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It's official: We now live in a world where Katy Perry has headlined the Super Bowl halftime show. How are you holding up? To be honest, it went a lot better than we expected—a fact that has very little to do with Katy Perry's performance, and everything to do with her props, costumes and costars.

Perry opened the show with "Roar." I can't actually tell you how she sounded, or whether any noise came out of her mouth at all, because I was distracted by the fact that she was a) wearing a dress that's made out of fire, like she was representing District 12 in the tribute parade and b) riding what was, unmistakably, a Terror Dog from Ghostbusters. Into it.

Ageless sex vampire Lenny Kravitz showed up for about 45 seconds of "I Kissed a Girl," which we can only imagine was cut short due to some outdated FCC decency standards on vocal pornography. I'm writing a special clause in my will to ensure this clip lives on in my DVR long after my own demise.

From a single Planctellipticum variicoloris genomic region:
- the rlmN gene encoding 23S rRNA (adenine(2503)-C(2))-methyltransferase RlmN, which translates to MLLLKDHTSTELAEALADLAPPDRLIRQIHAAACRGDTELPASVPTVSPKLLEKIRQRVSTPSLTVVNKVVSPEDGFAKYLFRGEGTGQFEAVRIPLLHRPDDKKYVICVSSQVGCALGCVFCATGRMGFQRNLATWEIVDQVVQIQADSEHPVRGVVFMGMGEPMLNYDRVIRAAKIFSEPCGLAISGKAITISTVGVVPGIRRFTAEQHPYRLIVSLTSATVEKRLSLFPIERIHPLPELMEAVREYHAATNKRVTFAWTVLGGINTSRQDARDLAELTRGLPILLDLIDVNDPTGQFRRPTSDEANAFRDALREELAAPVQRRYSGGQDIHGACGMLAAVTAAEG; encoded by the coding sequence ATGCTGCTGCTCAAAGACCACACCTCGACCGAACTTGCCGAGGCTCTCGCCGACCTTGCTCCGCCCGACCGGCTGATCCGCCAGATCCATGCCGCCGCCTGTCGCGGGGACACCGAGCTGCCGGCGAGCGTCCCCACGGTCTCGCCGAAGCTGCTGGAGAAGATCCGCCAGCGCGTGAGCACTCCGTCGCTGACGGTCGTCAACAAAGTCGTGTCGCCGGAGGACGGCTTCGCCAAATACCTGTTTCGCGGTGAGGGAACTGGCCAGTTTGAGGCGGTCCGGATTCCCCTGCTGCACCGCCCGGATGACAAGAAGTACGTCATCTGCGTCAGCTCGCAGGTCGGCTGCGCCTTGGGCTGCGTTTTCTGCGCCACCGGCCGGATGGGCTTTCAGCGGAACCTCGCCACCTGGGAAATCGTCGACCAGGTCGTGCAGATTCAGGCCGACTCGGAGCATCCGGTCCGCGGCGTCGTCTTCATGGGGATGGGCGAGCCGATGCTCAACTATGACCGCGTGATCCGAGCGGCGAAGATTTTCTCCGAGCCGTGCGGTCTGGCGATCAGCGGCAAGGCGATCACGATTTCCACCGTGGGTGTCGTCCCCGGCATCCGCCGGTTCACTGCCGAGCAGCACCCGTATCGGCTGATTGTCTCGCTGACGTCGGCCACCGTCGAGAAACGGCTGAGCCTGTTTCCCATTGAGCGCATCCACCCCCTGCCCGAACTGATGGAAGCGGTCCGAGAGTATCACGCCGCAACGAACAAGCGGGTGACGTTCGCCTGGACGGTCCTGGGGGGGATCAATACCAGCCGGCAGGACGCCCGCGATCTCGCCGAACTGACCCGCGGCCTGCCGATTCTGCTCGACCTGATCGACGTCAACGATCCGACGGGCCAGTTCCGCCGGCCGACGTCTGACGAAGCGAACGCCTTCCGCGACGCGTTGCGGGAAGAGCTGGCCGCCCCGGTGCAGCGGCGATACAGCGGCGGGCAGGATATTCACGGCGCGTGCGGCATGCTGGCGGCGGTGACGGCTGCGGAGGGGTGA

For "Teenage Dream," Katy was flanked by anthropomorphic palm trees, anthropomorphic beach balls, anthropomorphic surfboards, and anthropomorphic sharks–oh god, the anthropomorphic sharks. It is a law of nature that humans cannot compete with anthropomorphic sharks, whether it be in terms of entertainment value or bite force.

The unequivocal highlight of the halftime show was Missy Elliott, who stormed the stage for a spot-on medley of "Get Ur Freak On," "Work It" and "Lose Control." This was the halftime show we could have had, but it's not the halftime show that we deserve. Katy intermittently attempted to rap along, and Missy was gracious enough to sort of just pretend that this wasn't happening.

Katy bought it all home with a slightly warbly version of "Firework," flying around the stadium astride a star that—as many tweeters pointed out—looked oddly familiar. Way to self-promote, NBC.

You did fine, Katy, but next year, could we stick with Missy Elliot? Or bring back Beyoncé? Or maybe—just maybe—go for the Missy, Beyoncé and anthropomorphic shark trifecta?

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Molly Fitzpatrick is senior editor of Fusion's Pop & Culture section. Her interests include movies about movies, TV shows about TV shows, and movies about TV shows, but not so much TV shows about movies.